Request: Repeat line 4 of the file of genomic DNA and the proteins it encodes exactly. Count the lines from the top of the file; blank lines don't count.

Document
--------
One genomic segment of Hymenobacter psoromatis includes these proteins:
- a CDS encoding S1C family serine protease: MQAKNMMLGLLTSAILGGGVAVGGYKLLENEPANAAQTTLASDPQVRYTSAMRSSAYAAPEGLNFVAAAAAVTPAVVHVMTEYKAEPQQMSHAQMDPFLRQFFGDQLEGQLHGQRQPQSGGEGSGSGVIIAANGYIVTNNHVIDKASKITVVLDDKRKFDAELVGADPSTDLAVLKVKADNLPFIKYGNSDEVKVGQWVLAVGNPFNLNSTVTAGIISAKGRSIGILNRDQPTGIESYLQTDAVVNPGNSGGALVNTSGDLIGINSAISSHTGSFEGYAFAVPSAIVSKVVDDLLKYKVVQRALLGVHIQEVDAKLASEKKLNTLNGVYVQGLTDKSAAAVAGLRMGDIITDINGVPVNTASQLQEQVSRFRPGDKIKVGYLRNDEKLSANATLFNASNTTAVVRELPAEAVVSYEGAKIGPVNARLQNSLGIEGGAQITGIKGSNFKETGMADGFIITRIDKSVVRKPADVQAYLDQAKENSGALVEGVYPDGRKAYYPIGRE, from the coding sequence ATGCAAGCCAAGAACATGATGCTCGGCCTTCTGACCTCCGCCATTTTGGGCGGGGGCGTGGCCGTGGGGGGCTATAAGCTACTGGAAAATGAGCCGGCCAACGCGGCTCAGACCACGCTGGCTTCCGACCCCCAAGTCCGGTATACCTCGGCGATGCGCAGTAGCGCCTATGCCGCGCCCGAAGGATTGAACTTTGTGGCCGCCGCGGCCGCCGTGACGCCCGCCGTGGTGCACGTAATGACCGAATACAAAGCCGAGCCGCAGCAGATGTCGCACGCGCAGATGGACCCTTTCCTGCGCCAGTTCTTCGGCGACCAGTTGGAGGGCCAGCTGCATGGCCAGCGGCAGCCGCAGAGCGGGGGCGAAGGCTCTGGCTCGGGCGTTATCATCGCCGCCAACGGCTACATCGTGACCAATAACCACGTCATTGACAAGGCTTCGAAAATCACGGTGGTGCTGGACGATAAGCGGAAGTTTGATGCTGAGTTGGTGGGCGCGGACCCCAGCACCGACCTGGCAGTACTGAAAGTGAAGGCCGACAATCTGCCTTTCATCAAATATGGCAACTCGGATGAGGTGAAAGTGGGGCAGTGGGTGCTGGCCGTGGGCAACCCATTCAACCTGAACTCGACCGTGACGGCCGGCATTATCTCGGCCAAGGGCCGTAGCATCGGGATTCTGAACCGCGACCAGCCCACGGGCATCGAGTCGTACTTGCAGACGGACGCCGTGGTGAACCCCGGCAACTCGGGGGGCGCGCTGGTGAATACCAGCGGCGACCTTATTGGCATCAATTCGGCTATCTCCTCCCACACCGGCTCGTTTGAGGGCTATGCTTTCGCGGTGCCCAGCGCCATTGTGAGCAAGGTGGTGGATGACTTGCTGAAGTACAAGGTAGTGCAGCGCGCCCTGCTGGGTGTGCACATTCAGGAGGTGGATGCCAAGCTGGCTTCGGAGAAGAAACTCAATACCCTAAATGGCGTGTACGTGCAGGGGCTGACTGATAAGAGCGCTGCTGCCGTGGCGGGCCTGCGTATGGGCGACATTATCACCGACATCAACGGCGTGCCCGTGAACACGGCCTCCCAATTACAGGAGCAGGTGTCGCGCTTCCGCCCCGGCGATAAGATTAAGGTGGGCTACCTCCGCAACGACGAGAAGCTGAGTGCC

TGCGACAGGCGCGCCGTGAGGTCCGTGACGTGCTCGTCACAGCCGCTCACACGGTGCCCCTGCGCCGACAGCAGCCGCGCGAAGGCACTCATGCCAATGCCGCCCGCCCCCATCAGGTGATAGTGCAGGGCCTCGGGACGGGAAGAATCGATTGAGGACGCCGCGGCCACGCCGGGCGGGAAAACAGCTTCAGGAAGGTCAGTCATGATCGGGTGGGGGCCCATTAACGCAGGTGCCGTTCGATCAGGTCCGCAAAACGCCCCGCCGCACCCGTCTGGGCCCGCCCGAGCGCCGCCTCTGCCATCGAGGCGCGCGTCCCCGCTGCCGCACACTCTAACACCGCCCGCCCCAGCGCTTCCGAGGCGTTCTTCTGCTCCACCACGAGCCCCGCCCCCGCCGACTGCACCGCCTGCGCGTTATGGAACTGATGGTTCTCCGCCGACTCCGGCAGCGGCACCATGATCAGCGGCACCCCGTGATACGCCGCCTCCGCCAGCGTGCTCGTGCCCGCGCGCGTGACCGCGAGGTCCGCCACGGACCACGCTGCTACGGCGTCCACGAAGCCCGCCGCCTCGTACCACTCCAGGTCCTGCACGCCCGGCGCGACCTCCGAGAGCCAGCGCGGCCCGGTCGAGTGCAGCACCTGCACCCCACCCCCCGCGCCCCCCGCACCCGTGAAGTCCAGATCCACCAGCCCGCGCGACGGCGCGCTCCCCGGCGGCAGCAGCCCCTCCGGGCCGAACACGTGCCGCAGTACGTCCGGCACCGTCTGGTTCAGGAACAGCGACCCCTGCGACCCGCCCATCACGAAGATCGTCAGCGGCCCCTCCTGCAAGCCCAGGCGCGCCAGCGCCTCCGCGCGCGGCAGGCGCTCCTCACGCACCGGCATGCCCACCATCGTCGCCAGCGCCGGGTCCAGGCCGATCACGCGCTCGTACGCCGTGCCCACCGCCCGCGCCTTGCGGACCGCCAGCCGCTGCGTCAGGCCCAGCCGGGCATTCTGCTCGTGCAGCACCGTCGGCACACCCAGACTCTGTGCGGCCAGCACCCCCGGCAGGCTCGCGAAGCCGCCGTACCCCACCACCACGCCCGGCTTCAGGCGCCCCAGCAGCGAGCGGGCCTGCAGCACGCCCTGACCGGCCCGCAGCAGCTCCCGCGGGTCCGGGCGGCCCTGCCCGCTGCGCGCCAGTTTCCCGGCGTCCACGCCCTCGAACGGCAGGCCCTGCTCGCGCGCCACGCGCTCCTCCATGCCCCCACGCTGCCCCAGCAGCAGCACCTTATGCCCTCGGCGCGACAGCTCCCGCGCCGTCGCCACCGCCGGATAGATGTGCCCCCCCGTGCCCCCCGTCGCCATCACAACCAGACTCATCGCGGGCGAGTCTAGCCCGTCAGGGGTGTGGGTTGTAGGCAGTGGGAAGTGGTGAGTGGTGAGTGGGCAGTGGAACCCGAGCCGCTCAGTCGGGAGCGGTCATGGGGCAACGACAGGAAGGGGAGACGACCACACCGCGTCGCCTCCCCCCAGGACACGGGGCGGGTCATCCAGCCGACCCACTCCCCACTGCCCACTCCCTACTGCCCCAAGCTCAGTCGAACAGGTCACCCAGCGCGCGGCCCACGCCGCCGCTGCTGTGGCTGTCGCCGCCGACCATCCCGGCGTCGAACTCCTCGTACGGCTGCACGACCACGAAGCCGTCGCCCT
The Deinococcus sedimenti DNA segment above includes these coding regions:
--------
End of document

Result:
The Deinococcus sedimenti DNA segment above includes these coding regions: